Patients’ health literacy
Better health literacy is a means to tackle health inequalities
Although the term “health literacy” has been around since 1974, its meaning has evolved: it now means much more than the ability to read and comprehend medical information.1 “Health literacy” is defined as the ability to make sound health decisions in the context of everyday life—at home, in the community, at the workplace, in the healthcare system, in the marketplace, and in the political arena—and so it is related to the general concept of “literacy.”
Poor health, higher rates of hospital admissions, and poor adherence to medical advice are common in health illiterate populations.2 In addition, patients with low health literacy underuse preventive services and experience more drug related problems. Achieving better health literacy is therefore a means of tackling health inequalities.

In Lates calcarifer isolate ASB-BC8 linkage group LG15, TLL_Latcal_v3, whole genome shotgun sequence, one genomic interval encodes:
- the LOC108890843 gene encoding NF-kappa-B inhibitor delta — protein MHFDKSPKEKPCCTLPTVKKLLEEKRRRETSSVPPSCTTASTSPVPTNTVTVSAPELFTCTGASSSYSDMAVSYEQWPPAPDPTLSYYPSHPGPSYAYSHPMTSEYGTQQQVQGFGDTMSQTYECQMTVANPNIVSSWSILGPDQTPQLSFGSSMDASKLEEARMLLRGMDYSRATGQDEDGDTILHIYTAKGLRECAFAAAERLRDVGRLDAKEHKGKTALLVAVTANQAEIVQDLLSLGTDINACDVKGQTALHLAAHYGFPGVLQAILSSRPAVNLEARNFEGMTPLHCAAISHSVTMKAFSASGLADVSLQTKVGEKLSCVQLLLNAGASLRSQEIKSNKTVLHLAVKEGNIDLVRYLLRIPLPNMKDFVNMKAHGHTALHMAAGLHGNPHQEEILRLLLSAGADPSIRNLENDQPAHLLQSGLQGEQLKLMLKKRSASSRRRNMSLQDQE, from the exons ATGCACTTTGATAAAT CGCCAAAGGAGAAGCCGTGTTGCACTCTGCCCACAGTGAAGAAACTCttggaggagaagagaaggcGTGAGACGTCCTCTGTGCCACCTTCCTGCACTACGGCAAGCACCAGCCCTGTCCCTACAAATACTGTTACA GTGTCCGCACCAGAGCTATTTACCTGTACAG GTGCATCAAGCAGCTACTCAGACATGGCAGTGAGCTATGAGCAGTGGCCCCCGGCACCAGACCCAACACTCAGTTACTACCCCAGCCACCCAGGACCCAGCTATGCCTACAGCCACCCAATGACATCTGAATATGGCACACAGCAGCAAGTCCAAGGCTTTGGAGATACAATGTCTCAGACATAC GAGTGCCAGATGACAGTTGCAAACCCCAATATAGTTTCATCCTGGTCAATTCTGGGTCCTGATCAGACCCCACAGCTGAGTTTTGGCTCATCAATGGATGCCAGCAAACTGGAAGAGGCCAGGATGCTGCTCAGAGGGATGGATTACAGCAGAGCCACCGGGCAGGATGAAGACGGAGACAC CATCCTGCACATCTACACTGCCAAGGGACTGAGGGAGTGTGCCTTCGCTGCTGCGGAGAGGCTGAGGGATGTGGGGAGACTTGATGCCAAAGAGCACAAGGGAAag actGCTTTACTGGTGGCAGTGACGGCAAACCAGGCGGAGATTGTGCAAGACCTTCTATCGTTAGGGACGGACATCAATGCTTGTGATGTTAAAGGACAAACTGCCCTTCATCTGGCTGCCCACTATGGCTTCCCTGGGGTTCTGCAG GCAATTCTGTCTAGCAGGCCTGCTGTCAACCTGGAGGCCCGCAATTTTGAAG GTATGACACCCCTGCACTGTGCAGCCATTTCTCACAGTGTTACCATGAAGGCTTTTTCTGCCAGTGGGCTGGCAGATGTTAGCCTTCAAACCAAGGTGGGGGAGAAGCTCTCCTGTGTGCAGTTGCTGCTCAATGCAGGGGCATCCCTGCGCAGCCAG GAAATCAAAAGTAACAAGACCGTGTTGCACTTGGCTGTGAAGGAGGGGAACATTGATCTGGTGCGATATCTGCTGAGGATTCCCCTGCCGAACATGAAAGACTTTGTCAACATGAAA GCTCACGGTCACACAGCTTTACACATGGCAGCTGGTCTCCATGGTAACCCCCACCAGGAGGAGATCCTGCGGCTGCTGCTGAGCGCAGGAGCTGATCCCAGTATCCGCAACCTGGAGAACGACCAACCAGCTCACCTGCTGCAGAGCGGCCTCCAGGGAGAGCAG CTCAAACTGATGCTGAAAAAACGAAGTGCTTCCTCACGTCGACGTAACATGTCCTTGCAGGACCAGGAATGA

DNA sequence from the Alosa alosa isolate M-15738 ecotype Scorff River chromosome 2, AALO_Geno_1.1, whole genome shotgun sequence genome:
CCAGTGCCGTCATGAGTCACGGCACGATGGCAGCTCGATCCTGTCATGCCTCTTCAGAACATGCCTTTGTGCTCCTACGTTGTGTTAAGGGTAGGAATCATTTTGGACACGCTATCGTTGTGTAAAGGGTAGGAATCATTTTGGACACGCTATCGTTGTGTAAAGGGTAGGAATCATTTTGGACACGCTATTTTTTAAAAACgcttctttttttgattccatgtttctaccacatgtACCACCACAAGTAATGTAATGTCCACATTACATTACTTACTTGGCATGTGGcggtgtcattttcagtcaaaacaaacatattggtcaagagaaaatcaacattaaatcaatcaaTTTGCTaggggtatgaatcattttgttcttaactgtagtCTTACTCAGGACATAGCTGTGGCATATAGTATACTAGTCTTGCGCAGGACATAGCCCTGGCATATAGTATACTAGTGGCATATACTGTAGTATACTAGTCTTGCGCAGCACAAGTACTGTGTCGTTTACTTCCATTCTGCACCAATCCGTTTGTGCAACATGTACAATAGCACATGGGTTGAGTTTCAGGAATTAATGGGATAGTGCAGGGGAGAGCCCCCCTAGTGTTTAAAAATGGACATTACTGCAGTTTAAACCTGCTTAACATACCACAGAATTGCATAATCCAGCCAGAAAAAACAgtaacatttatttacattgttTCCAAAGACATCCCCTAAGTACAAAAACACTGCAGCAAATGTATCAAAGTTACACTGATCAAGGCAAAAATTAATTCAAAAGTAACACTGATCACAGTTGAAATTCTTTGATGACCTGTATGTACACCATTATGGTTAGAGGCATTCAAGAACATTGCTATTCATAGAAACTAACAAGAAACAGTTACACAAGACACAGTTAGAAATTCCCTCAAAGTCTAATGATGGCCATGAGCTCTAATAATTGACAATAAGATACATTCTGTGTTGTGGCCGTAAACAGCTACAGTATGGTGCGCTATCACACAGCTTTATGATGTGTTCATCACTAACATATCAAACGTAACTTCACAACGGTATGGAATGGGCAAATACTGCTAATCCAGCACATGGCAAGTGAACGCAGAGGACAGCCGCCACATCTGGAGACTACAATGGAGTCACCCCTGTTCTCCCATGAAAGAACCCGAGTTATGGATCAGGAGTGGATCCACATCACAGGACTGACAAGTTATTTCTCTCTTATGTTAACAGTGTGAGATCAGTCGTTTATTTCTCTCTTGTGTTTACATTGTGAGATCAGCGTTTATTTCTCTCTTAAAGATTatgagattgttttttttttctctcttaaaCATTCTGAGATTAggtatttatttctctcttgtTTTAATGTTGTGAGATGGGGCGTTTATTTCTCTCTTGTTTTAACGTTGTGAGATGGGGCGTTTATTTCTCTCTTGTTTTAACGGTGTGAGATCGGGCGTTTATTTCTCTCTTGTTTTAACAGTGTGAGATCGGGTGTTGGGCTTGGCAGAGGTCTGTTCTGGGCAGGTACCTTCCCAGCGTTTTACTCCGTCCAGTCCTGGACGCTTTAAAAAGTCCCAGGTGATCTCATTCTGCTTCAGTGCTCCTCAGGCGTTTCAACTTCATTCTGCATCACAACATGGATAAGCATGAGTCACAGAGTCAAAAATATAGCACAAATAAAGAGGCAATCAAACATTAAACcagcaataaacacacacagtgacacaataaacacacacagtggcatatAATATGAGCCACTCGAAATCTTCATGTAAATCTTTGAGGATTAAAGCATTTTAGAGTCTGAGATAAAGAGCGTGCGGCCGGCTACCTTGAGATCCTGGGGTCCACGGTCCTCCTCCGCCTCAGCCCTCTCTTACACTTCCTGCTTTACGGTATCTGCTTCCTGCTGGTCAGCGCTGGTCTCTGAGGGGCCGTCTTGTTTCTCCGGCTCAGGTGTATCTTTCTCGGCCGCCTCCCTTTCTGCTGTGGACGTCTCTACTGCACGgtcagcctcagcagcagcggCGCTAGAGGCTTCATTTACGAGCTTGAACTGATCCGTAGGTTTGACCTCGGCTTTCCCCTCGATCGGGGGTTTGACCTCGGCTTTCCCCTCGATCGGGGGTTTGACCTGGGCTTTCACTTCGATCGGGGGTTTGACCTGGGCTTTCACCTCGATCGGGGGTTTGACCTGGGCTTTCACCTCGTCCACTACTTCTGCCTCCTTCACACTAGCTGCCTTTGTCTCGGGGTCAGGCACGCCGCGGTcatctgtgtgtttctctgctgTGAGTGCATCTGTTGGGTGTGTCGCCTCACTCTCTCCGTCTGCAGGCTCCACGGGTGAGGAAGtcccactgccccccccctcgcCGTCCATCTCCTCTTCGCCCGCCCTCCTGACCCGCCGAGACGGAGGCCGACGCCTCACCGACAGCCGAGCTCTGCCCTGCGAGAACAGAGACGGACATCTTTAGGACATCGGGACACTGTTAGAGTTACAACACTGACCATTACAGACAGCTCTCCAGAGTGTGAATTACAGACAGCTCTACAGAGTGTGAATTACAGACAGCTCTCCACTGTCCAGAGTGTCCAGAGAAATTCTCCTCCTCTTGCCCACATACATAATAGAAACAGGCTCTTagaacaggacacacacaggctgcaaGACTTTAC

The financial costs of low health literacy are disturbing. Direct attributable annual costs to the US economy have been reported as high as $236bn (£144bn; €167bn).3 No such